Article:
One of the few bits of positive news from the USA recently was a decision by Pennsylvania’s Commonwealth Court ruling that the state’s e-cig tax – which has already forced hundreds of businesses to close – violated the state constitution. The ruling followed a case brought by East Coast Vapor, who claimed that the tax violated due process by defining e-cigarettes as a tobacco product. The company pointed out that many vapour products either contain nicotine that isn’t derived from tobacco, or don’t contain nicotine at all.
Now the Pennsylvania Department of Revenue has managed to successfully appeal against the original ruling, arguing that whether nicotine is derived from tobacco or not, it has the same effects on the human body. While this is true, the DOR is using this as part of a “gateway” argument, suggesting that people who vape nicotine are likely to switch to smoking. While there’s no evidence to support this hypothesis, it’s still frequently trotted out by opponents of tobacco harm reduction.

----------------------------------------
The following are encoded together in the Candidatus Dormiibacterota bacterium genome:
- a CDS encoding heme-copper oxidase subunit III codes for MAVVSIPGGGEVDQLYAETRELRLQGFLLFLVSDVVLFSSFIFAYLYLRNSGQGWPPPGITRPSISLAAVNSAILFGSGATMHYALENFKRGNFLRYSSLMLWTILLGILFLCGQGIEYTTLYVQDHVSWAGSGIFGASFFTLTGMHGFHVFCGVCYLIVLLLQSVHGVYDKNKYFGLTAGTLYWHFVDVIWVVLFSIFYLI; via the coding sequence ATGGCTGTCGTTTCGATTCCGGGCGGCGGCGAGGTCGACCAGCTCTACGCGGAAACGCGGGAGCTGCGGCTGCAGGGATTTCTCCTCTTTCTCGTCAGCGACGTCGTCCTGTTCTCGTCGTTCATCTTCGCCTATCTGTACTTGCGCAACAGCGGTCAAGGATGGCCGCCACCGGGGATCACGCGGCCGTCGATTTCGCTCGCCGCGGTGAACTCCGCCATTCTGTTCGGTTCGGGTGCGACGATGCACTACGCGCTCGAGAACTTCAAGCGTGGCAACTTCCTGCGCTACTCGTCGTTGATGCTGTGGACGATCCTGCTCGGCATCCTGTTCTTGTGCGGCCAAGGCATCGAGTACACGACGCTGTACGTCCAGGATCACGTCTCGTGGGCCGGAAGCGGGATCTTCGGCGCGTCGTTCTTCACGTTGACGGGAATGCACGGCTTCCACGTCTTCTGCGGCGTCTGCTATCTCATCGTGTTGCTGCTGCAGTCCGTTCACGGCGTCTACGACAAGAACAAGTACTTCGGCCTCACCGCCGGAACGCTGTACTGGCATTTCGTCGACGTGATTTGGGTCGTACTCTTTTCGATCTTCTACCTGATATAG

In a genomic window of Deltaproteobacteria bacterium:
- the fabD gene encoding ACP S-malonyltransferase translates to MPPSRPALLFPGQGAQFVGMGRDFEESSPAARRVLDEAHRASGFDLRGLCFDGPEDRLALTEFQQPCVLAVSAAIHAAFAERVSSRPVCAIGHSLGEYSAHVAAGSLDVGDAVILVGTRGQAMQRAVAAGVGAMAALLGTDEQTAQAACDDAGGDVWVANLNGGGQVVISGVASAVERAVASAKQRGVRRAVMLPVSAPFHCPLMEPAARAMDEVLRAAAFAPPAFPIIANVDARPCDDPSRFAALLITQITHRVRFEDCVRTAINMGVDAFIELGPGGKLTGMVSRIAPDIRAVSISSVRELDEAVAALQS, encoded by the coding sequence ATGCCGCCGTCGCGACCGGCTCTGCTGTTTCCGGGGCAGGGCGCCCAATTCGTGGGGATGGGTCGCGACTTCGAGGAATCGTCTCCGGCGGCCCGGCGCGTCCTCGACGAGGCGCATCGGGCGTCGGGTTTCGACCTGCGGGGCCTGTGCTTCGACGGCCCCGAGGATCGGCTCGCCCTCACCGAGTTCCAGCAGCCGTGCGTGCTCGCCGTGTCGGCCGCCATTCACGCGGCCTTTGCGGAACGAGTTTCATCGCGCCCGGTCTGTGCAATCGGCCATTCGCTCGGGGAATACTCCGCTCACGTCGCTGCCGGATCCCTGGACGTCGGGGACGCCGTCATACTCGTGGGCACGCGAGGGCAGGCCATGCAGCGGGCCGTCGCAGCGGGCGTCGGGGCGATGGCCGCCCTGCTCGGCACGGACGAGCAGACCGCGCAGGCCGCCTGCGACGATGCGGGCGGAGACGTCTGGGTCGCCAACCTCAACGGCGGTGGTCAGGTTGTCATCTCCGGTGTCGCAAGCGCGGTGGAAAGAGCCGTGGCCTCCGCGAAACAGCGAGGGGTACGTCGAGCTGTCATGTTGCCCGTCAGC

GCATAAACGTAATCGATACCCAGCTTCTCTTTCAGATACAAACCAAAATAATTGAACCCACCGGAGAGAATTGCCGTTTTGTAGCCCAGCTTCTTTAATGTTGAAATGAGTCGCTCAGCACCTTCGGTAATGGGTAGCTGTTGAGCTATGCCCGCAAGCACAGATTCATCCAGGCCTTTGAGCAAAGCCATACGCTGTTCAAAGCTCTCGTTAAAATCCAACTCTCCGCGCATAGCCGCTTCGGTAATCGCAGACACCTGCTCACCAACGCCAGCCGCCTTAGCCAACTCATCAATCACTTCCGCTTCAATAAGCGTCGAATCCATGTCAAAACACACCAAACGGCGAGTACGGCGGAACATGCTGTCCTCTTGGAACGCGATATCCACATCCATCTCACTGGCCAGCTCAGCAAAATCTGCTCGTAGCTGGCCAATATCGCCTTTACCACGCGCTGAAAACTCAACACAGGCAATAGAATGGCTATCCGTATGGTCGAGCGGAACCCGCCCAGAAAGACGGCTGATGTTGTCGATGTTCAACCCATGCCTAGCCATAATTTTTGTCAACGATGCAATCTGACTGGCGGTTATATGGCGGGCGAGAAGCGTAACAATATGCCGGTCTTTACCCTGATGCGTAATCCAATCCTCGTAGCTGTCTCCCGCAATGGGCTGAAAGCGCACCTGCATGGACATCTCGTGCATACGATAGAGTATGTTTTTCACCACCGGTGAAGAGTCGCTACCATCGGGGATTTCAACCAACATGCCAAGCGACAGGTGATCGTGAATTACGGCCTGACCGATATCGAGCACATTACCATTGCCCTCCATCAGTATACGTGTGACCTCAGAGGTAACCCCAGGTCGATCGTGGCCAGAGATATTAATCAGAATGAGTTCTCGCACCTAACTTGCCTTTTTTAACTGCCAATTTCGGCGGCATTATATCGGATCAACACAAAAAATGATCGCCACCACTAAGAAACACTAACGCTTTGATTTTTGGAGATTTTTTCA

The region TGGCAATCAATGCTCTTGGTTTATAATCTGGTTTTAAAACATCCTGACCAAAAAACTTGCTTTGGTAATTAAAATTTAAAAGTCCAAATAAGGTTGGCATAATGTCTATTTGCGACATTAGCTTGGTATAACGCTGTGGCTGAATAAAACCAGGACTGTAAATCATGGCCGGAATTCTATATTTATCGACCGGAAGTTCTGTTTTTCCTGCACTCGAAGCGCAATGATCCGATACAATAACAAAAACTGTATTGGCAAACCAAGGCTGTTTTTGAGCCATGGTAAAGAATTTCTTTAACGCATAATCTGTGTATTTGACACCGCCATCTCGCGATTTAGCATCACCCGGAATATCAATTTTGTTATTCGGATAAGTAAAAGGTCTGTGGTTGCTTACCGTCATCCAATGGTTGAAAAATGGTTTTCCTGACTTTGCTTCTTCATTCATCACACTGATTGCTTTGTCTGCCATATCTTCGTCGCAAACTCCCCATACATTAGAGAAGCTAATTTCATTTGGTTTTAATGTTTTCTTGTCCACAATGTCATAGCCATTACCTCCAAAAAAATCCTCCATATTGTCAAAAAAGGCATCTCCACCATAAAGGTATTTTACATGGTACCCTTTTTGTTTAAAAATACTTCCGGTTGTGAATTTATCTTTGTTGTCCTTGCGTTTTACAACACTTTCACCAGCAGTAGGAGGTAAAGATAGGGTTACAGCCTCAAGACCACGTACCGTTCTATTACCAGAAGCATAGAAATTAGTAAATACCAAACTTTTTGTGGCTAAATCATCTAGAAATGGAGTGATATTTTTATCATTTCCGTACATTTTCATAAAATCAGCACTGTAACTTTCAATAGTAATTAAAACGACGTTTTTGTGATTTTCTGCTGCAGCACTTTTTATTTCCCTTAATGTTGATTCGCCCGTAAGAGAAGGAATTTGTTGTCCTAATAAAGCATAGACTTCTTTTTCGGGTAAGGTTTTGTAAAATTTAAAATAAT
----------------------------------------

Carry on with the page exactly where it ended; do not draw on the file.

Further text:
The court accepted this argument, noting that a gateway effect has been a consistent justification for anti-harm reduction laws in the state. Judge Renee Jubelirer said that it wasn’t “unreasonable, unduly oppressive or patently beyond the necessities of the case” to tax e-cigarettes as a tobacco product.
However, Judge Jubelirer also ruled that while the tax could be applied to anything that met the definition of an e-cigarette under state law, it could not be applied to component parts. The DOR complained about this decision, saying it meant the tax could be avoided by simply selling the parts separately for final assembly by the user. In fact, this is how many products are already sold – neither a mod nor an atomiser meets the state’s definition. The court may have green-lighted a tax that lets the majority of independent vapour products slip through the net.